Results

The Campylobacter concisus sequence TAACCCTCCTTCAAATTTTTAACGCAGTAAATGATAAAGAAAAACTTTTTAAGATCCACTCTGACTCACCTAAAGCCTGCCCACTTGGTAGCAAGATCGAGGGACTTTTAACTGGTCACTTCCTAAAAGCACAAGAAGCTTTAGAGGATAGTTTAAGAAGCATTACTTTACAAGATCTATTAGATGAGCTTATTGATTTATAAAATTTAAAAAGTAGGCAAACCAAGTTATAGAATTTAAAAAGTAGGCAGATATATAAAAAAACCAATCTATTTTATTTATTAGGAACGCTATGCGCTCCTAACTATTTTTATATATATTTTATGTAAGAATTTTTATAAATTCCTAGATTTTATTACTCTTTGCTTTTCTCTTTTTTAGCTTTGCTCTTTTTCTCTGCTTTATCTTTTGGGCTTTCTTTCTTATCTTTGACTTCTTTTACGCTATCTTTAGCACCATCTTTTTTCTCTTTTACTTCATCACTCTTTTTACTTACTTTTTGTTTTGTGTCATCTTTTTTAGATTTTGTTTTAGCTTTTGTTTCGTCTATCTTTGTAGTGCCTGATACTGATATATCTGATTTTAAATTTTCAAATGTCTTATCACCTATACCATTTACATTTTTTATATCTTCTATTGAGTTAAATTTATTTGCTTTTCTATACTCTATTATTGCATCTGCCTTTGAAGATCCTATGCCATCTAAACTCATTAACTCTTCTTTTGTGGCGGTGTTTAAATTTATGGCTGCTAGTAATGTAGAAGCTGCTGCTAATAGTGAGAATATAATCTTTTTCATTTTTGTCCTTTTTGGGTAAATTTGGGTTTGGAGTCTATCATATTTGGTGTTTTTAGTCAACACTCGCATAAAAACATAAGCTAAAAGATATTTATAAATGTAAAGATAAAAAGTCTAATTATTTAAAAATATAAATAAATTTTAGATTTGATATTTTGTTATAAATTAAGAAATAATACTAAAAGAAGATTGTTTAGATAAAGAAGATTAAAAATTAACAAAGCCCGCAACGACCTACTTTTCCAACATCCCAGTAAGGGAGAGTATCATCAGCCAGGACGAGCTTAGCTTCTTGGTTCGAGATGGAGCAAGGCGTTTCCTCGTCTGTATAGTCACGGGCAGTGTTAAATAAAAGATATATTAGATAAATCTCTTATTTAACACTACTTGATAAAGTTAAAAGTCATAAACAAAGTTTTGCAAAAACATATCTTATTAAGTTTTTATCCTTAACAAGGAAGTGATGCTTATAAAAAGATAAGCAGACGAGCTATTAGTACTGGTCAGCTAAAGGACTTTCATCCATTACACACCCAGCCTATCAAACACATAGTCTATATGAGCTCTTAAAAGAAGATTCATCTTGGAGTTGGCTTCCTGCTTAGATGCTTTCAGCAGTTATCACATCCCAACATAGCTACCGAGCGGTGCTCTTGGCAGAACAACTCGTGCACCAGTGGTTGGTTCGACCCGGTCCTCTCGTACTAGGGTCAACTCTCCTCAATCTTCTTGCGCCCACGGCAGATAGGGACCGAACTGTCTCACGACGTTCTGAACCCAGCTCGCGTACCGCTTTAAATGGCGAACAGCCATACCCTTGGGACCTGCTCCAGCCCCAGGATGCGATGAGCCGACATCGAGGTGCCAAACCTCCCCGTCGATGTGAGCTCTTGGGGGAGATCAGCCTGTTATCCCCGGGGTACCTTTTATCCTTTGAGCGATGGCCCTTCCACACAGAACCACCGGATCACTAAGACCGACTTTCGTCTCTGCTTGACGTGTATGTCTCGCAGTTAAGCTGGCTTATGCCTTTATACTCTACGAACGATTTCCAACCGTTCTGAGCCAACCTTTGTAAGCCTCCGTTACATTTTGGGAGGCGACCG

Sample description Table I presents the demographic characteristics of the sample. In particular, men accounted for 59.8% of the sample, 32.9% were over 70 years of age, 67.1% were married, 37.8% had primary education, and 42.7% were retired. Table II presents data related to patients’ clinical characteristics. The majority of patients had myocardial infarction (34.1%) and atrial fibrillation (24.4%). Furthermore, in 28% of participants, the onset of cardiac disease was between 2 and 5 years, in 88.9% it co-existed some other disease, and 34.1% reported insomnia. Table III presents other self-reported characteristics. In greater detail, 32.9% declared they were “very” well informed about their cardiac disease and 63.4% reported the need for written information about their cardiac disease. Difficulties in everyday activities accounted for 37.8% of the sample, while half of the patients (51.2%) did not limit their social contacts “at all” due to their cardiac disease. Moreover, 69.5%, 73.2%, and 32.9% of patients had “very good” relations with nursing, medical staff, and other patients, respectively. Additionally, 56.1% believed that their life depended on health professionals, 69.5% believed their family supported them “very much”, and 24.4% declared they were “very” satisfied with their life. Finally, the majority of the patients (65.9%) stated that they experienced insecurity because they were living on an island. Measurement of state and trait anxiety The results in Table IV refer to the state-trait anxiety of patients. We can observe that half of patients scored below 37 and 38 in state and trait anxiety, respectively (median), while 25% of the patients scored more than 50 and 48, respectively. These values, in relation to the possible range of anxiety scores, indicate moderate levels of state and trait anxiety in patients. Also, the results are presented in mean and standard deviation (SD). Measurement of perceived social support The results in Table V refer to perceived social support experienced by patients with cardiac problems. We note that at least 50% of patients scored over 27, 27, and 20 (median) regarding support from significant ones, family, and friends, respectively. In addition, 25% of patients scored above 28, 28, and 26, respectively. These values, in relation to the possible score range (4–28), indicate high levels of perceived social support for patients. Patients experienced more social support from significant ones and family and less from friends. Also, the results are presented as mean and standard deviation (SD). Association between patients’ characteristics and state and trait anxiety Table VI presents the association between patient’s characteristics and anxiety (state and trait). Both measurements (state and trait anxiety) were found to be statistically significantly associated with the existence of other diseases (p = 0.037 and p = 0.026, respectively), whether they had insomnia (p = 0.037 and p = 0.016, respectively), whether they experienced difficulties in everyday activities (p = 0.032 and p = 0.027, respectively), whether they had limited their social contact (p = 0.004 and p = 0.025, respectively), and how satisfied they were with their lives (p = 0.001 and p = 0.001, respectively). More specifically, patients with another disease had more state and trait anxiety (median 38 and 39.5, respectively) than patients without other disease (median 31 and 32, respectively). Patients who had insomnia (median 46 and 44.5, respectively) had more state and trait anxiety than those who did not have insomnia (median 34.5 and 35, respectively). Accordingly, patients who faced difficulties in everyday activities had more state and trait anxiety (median 44 and 43, respectively) than those who did not (median 35 and 35, respectively). In addition, patients who had limited very much or enough their social contact (median 47 and 43, respectively), as well as patients who were little or not at all satisfied with their lives (median 51 and 49, respectively), had more state and trait anxiety. In addition, patients’ state anxiety was found to be statistically significantly associated with the insecurity they felt due to their living on an island (p = 0.015), whereas trait anxiety was found to be statistically significantly associated with educational level (p = 0.003). Patients feeling insecurity because they were living on an island had more state anxiety (median 40.5) than patients without such insecurity (median 32.5). Similarly, patients with primary education (median 43) had more trait anxiety than those with secondary and higher education (median 36 and 32.5, respectively). Association between patients’ characteristics and perceived social support Table VII presents the association between patients’ characteristics and social support. A statistically significant association was observed between the score of support from significant ones and marital status (p = 0.001), insomnia (p = 0.026), limitation of social contact (p = 0.011), and satisfaction from life (p = 0.001). In greater detail, married patients experienced statistically significantly higher levels of support from significant ones (median 28) than single patients (median 24). Those who did not have insomnia had statistically significantly higher levels of support from significant ones (median 28) compared to those with insomnia (median 25). Patients who had not limited or had only slightly limited their social contact due to cardiac problems had higher levels of support from significant ones (median 27 and 28, respectively) than those who had limited them a lot (median 23.5). In addition, patients who were very satisfied with their lives experienced higher levels of support from significant ones (median 28). A statistically significant association was observed between the score of support from family and family status (p = 0.021), other diseases (p = 0.034), insomnia (p = 0.032), and satisfaction with life (p = 0.001). More specifically, married patients experienced statistically significantly higher levels of support from family (median 28) than single patients (median 25). Those without another disease had statistically significantly higher levels of support from family (median 28) than those with another disease (median 27). Those without insomnia also had statistically significantly higher levels of support from family (median 28) than those with insomnia (median 25.5). Patients who were very or adequately satisfied with their life had higher levels of support from family (median 28 and 27, respectively) than those who were less satisfied (median 23). A statistically significant association was observed between scores of support from friends and age (p = 0.013), educational level (p = 0.001), occupation (p = 0.001), other diseases (p = 0.003), insomnia (p = 0.019), and satisfaction from life (p = 0.002). More specifically, patients younger than 50 years experienced statistically significantly higher levels of support from friends (median 25) than patients older than 70 years (median 17). Patients with university education experienced statistically significantly higher levels of support from friends (median 24.5) than patients with primary level education (median 18). Employees also experienced statistically significantly higher levels of support from friends (median 24) than retired and unemployed patients (median 20 and 15.5, respectively). Those without another disease had statistically significantly higher levels of support from friends (median 28) than those with another disease (median 20). Furthermore, patients without insomnia had statistically significantly higher levels of support from friends (median 22.5) than those with insomnia (median 18). Lastly, patients who were very or adequately satisfied with their life had higher levels of support from friends (median 23.5 and 21, respectively) than those who were less satisfied (median 16). Association between patients’ anxiety and perceived social support Table VIII presents the association between patients’ state and trait anxiety and the social support they receive from significant ones, family, and friends. We can observe that all associations were statistically significant (p < 0.05). The association between anxiety and social support was found to be negative, meaning that an increase in the score of social support either by significant ones, family, or friends leads to a decrease in the score of state and trait anxiety. In other words, the more support a patient felt, the less anxiety they experienced. The impact of patients’ characteristics and social support on anxiety Multiple linear regression was performed to assess the effect of characteristics and of social support on patients’ state and trait anxiety. The results are presented in Table IX. Patients who stated that they were adequately satisfied with their life and those who stated little or no satisfaction had higher state anxiety by 10.21 and 14.42 points, respectively, than patients who stated that they were very satisfied ( = 10.21, 95% CI: 3.54–16.88, p = 0.003 and β = 14.42, 95% CI: 4.55–24.29, p = 0.005). Similarly, patients who were adequately or a little satisfied with their life had 5.56 and 10.26 points higher trait anxiety, respectively, than those who were very satisfied (β = 5.56, 95% CI: 0.60–10.51, p = 0.029 and β = 10.26; 95% CI: 2.97–17.55, p = 0.006). In addition, patients who had slightly limited their social contact had 7.7 points higher trait anxiety than patients who had limited their social contact a lot (β = 7.70, 95% CI: 1.24–14.16, p = 0.020).